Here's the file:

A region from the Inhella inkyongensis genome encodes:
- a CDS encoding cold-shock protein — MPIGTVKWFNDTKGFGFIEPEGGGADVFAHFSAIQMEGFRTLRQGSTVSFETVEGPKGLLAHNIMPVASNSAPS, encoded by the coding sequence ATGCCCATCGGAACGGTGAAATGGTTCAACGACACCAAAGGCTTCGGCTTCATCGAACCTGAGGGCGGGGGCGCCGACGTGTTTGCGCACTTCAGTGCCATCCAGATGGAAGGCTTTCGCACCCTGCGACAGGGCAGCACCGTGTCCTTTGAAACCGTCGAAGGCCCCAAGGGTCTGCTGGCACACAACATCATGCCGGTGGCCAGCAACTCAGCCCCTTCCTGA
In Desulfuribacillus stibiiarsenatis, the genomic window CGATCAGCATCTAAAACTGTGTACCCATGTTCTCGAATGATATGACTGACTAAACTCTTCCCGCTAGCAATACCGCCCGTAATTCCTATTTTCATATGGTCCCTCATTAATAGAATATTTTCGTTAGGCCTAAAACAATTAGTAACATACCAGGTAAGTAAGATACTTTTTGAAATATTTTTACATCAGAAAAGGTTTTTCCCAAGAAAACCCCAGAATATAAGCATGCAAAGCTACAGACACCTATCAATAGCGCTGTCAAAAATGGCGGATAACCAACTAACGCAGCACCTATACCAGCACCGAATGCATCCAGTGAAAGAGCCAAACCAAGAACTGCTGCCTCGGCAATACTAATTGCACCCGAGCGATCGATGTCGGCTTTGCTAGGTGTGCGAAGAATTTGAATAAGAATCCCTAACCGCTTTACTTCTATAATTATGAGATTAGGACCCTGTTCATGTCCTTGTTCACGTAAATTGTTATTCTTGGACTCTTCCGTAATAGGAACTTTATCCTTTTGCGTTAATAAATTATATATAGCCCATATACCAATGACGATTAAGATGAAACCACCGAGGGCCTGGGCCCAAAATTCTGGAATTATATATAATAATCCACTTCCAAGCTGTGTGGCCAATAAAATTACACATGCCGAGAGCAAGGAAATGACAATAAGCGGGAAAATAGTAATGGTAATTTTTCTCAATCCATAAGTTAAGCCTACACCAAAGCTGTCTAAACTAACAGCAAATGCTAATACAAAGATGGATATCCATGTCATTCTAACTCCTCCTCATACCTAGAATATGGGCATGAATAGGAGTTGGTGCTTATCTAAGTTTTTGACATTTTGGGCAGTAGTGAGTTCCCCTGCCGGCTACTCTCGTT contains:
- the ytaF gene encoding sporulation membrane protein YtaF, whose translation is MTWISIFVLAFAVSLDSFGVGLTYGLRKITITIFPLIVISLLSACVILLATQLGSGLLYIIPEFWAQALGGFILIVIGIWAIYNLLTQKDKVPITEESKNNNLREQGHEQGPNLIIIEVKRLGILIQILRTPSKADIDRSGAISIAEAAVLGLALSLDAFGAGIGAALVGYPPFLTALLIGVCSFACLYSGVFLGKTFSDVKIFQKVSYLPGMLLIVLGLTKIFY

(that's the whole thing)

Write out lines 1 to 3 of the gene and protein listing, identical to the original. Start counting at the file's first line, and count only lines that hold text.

A region from the Inhella inkyongensis genome encodes:
- a CDS encoding cold-shock protein — MPIGTVKWFNDTKGFGFIEPEGGGADVFAHFSAIQMEGFRTLRQGSTVSFETVEGPKGLLAHNIMPVASNSAPS, encoded by the coding sequence ATGCCCATCGGAACGGTGAAATGGTTCAACGACACCAAAGGCTTCGGCTTCATCGAACCTGAGGGCGGGGGCGCCGACGTGTTTGCGCACTTCAGTGCCATCCAGATGGAAGGCTTTCGCACCCTGCGACAGGGCAGCACCGTGTCCTTTGAAACCGTCGAAGGCCCCAAGGGTCTGCTGGCACACAACATCATGCCGGTGGCCAGCAACTCAGCCCCTTCCTGA
In Desulfuribacillus stibiiarsenatis, the genomic window CGATCAGCATCTAAAACTGTGTACCCATGTTCTCGAATGATATGACTGACTAAACTCTTCCCGCTAGCAATACCGCCCGTAATTCCTATTTTCATATGGTCCCTCATTAATAGAATATTTTCGTTAGGCCTAAAACAATTAGTAACATACCAGGTAAGTAAGATACTTTTTGAAATATTTTTACATCAGAAAAGGTTTTTCCCAAGAAAACCCCAGAATATAAGCATGCAAAGCTACAGACACCTATCAATAGCGCTGTCAAAAATGGCGGATAACCAACTAACGCAGCACCTATACCAGCACCGAATGCATCCAGTGAAAGAGCCAAACCAAGAACTGCTGCCTCGGCAATACTAATTGCACCCGAGCGATCGATGTCGGCTTTGCTAGGTGTGCGAAGAATTTGAATAAGAATCCCTAACCGCTTTACTTCTATAATTATGAGATTAGGACCCTGTTCATGTCCTTGTTCACGTAAATTGTTATTCTTGGACTCTTCCGTAATAGGAACTTTATCCTTTTGCGTTAATAAATTATATATAGCCCATATACCAATGACGATTAAGATGAAACCACCGAGGGCCTGGGCCCAAAATTCTGGAATTATATATAATAATCCACTTCCAAGCTGTGTGGCCAATAAAATTACACATGCCGAGAGCAAGGAAATGACAATAAGCGGGAAAATAGTAATGGTAATTTTTCTCAATCCATAAGTTAAGCCTACACCAAAGCTGTCTAAACTAACAGCAAATGCTAATACAAAGATGGATATCCATGTCATTCTAACTCCTCCTCATACCTAGAATATGGGCATGAATAGGAGTTGGTGCTTATCTAAGTTTTTGACATTTTGGGCAGTAGTGAGTTCCCCTGCCGGCTACTCTCGTT contains: